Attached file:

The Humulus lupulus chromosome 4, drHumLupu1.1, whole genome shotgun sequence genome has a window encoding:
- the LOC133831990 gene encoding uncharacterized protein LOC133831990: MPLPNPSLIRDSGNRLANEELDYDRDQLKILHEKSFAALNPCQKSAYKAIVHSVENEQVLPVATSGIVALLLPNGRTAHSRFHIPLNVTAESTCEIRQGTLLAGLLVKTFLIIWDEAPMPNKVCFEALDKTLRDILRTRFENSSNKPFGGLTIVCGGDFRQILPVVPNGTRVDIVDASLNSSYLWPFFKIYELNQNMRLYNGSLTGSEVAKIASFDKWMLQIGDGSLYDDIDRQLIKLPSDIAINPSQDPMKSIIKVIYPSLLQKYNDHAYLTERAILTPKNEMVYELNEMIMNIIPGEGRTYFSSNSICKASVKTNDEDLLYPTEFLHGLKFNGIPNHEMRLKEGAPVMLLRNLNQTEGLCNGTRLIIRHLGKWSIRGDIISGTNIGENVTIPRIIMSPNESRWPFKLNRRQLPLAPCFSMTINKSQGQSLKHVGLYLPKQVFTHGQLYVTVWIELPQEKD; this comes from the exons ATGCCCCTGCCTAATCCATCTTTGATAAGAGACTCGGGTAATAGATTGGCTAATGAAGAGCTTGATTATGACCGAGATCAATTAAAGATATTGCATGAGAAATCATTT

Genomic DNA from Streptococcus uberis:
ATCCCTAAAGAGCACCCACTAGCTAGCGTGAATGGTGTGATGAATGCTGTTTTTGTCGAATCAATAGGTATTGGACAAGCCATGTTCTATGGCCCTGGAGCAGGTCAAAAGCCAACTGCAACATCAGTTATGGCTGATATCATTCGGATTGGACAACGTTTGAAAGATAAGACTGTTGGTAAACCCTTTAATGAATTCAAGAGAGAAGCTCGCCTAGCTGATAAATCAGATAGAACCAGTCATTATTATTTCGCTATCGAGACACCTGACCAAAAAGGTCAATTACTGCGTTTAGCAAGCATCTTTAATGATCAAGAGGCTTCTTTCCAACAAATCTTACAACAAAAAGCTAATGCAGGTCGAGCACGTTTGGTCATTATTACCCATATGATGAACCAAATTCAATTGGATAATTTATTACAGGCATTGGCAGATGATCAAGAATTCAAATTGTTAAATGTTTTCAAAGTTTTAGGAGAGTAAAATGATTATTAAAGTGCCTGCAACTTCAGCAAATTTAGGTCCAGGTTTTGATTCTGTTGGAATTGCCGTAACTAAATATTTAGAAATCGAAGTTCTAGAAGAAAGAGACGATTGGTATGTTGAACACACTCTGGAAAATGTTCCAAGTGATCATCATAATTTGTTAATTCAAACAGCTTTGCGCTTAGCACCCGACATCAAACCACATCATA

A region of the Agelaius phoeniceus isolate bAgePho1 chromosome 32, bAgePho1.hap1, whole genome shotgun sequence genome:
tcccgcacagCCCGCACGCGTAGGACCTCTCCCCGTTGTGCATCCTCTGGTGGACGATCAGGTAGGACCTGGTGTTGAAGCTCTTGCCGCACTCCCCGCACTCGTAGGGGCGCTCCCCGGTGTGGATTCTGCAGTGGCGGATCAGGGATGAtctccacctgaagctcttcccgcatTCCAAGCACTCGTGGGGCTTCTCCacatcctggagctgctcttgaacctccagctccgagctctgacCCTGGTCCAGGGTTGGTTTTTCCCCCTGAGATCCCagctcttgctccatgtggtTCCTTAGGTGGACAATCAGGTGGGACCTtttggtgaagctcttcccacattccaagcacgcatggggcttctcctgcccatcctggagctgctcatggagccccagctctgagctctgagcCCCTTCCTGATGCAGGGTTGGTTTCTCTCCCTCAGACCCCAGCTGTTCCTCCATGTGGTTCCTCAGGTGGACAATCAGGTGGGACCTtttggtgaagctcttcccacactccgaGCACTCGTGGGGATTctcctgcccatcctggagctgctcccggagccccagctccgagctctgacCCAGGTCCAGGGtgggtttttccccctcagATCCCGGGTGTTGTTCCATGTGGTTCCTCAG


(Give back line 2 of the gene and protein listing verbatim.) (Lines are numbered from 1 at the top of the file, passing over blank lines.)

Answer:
- the LOC133831990 gene encoding uncharacterized protein LOC133831990: MPLPNPSLIRDSGNRLANEELDYDRDQLKILHEKSFAALNPCQKSAYKAIVHSVENEQVLPVATSGIVALLLPNGRTAHSRFHIPLNVTAESTCEIRQGTLLAGLLVKTFLIIWDEAPMPNKVCFEALDKTLRDILRTRFENSSNKPFGGLTIVCGGDFRQILPVVPNGTRVDIVDASLNSSYLWPFFKIYELNQNMRLYNGSLTGSEVAKIASFDKWMLQIGDGSLYDDIDRQLIKLPSDIAINPSQDPMKSIIKVIYPSLLQKYNDHAYLTERAILTPKNEMVYELNEMIMNIIPGEGRTYFSSNSICKASVKTNDEDLLYPTEFLHGLKFNGIPNHEMRLKEGAPVMLLRNLNQTEGLCNGTRLIIRHLGKWSIRGDIISGTNIGENVTIPRIIMSPNESRWPFKLNRRQLPLAPCFSMTINKSQGQSLKHVGLYLPKQVFTHGQLYVTVWIELPQEKD; this comes from the exons ATGCCCCTGCCTAATCCATCTTTGATAAGAGACTCGGGTAATAGATTGGCTAATGAAGAGCTTGATTATGACCGAGATCAATTAAAGATATTGCATGAGAAATCATTT